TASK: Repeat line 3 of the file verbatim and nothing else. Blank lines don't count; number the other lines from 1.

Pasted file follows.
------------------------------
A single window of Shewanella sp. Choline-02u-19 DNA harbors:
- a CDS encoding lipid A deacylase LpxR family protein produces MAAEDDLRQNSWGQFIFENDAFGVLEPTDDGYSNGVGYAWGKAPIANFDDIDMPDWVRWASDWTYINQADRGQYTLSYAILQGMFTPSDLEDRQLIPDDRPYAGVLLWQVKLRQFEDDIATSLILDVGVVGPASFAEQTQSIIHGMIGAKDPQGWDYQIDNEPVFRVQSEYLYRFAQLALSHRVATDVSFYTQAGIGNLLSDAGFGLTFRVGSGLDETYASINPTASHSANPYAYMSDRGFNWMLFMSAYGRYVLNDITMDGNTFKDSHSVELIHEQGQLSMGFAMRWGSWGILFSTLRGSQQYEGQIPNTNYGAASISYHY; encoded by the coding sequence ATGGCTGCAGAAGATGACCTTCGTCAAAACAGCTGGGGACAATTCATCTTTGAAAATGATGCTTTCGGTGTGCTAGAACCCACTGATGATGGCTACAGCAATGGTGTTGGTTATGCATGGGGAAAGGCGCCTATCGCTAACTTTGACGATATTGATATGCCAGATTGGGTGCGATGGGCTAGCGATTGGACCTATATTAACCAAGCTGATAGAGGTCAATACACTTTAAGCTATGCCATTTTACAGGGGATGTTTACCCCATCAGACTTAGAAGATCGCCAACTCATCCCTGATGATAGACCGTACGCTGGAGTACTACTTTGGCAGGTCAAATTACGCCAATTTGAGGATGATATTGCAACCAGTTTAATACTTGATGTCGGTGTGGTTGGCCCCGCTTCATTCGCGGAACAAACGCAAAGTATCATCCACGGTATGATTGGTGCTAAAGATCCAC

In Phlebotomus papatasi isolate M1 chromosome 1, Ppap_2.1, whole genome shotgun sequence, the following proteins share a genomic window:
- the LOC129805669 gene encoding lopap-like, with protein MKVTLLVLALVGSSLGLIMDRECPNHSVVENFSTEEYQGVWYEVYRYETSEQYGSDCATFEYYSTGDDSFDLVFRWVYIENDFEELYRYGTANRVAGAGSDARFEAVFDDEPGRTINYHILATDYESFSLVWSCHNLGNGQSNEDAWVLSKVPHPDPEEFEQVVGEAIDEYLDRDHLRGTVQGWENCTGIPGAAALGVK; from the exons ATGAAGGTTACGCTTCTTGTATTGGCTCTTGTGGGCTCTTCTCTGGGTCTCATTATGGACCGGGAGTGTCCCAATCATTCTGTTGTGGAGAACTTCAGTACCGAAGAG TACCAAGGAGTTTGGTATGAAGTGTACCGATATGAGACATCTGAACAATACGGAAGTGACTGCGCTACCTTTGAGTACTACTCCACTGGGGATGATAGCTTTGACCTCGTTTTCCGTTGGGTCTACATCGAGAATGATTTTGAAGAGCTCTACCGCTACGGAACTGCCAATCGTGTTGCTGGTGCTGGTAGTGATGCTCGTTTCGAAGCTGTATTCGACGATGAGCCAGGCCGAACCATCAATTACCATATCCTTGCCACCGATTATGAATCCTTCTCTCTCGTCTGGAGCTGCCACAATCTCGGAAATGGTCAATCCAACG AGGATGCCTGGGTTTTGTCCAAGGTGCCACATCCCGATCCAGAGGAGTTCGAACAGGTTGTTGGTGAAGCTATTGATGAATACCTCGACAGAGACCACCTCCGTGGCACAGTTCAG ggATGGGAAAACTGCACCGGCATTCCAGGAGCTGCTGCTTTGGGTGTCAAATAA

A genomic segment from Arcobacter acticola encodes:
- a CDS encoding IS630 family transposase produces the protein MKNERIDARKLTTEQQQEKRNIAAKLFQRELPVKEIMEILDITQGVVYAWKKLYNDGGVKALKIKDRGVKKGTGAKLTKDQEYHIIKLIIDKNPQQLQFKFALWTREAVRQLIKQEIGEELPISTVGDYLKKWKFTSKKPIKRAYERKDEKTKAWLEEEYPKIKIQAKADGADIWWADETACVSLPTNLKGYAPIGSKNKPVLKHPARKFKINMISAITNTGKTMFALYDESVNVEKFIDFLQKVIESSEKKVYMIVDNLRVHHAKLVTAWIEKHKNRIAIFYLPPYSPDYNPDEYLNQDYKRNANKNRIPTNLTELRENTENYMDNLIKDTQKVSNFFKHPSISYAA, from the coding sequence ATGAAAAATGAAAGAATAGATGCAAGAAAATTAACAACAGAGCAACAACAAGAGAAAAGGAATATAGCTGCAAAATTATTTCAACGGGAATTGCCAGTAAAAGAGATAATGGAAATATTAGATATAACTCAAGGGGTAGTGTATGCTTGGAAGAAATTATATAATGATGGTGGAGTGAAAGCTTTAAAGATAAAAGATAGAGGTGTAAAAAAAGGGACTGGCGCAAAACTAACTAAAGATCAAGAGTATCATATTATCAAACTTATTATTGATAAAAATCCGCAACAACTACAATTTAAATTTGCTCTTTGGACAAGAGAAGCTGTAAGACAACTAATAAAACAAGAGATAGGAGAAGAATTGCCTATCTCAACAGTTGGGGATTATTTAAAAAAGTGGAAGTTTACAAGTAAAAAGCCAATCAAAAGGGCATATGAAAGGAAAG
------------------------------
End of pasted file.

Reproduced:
In Phlebotomus papatasi isolate M1 chromosome 1, Ppap_2.1, whole genome shotgun sequence, the following proteins share a genomic window: